The fear of unauthorised access is way higher during these times as hackers know a large portion of the population is working from home.
As many companies adopt work-from-home (WFH) policies in response to the Covid-19 pandemic, cybersecurity is a growing issue. The workforce has access to confidential company data, so how does one ensure data/system security while working from home? Devashish Sharma, CTO at Flock (a proprietary messaging and collaboration tool), lists four easy steps that can help you keep your data secure.
Prevent unauthorised system access
The fear of unauthorised access is way higher during these times as hackers know a large portion of the population is working from home. Every small and medium business needs to have a strong access control policy defined for their employees. So how does one prevent unauthorised access?
More than half of the data breaches happen due to weak or old passwords. Use passwords, and strong passwords and change time at regular intervals. Do not write down your passwords on your laptop/computers. Also, if you move away from your computer, even for a washroom break, lock your computer. It doesn’t matter that you’re living alone and don’t have anyone around. There are multiple tools available to see if your password is compromised.
Two-factor authentication adds a layer of redundancy to ensure that only the actual account owner can access their account. A hacker could steal an employee’s password, but they probably won’t have a phone that receives the verification code or what is commonly known as OTP. Also, the hacker wouldn’t have access to a fingerprint, which is used in some systems. Honestly, adding one extra layer to the login process could make a lot of difference in keeping hackers out. Two-factor authentication systems can also serve as a type of alert when an unauthorised user is attempting to log in to an account.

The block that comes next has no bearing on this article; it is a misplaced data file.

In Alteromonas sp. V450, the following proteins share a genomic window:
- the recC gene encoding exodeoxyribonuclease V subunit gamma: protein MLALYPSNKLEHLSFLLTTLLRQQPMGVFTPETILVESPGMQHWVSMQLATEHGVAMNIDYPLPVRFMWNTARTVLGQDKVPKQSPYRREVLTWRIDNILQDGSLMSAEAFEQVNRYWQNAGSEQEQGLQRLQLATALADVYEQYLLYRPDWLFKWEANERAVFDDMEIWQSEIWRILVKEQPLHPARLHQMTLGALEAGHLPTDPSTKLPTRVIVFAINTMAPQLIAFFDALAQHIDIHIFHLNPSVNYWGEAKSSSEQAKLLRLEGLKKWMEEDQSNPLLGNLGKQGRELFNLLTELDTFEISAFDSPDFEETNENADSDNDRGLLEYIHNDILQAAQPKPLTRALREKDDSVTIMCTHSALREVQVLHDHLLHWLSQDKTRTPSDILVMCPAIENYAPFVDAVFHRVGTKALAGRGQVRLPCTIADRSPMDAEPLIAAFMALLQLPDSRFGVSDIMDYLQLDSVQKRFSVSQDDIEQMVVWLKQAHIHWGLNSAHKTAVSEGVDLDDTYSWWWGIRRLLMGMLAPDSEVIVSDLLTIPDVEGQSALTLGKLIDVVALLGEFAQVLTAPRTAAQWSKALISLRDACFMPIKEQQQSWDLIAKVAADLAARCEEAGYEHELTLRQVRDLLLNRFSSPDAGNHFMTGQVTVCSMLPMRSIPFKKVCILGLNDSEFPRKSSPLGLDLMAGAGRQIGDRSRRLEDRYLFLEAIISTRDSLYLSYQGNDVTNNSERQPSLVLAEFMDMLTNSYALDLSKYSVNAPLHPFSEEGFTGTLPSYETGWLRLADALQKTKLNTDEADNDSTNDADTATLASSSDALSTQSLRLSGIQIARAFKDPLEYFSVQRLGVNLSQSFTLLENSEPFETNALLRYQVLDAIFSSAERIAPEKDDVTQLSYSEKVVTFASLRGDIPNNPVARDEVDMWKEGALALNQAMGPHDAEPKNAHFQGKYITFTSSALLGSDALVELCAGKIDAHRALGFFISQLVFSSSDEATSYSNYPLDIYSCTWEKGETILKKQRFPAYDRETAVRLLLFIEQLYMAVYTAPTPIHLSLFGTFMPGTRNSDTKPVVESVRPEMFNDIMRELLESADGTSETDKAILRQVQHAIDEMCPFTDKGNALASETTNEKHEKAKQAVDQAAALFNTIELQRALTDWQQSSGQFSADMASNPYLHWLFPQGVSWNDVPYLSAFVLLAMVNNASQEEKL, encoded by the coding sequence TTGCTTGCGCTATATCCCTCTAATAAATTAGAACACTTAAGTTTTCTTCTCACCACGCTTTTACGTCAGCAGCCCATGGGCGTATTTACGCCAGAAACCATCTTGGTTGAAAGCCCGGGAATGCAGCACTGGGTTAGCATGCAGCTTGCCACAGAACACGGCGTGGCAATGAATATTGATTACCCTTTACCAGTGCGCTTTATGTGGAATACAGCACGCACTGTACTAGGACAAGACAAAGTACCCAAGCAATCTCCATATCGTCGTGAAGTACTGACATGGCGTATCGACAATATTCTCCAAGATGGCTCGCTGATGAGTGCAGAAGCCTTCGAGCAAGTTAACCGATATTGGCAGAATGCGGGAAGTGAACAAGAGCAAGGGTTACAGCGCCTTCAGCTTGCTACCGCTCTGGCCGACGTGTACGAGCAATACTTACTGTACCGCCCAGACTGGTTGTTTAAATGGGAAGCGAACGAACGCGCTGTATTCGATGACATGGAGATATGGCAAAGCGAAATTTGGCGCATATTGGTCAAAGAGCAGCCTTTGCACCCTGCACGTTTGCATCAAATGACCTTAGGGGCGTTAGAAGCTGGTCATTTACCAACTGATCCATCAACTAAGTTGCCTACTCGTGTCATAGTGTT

Beware of phishing emails and messages
According to a recent report, phishing scams and malicious Covid-19 links have grown from 15 in January 2020 to 54,772 in March. If you ever receive an email around PPEs, masks, hand sanitisers, etc., think twice before clicking on the link. There is an increasing number of cases where employees receive such emails, which once clicked on provide an inroad to hackers with malicious intent.
Secure your home networks
Even if you have a separate work laptop provided by your office, while working from home, you would be using your home Wi-Fi. And your organisation’s IT team has no control over it what so ever. Changing password to something far more complex than just names or birthdays of family members is the most basic step in securing the home network. Use a virtual private network (VPN) on your work device before connecting it to your home network is another security practice that should be followed. However, make sure to avoid free VPNs as they are not safe and usually compromise security, killing the purpose of using it in the first place.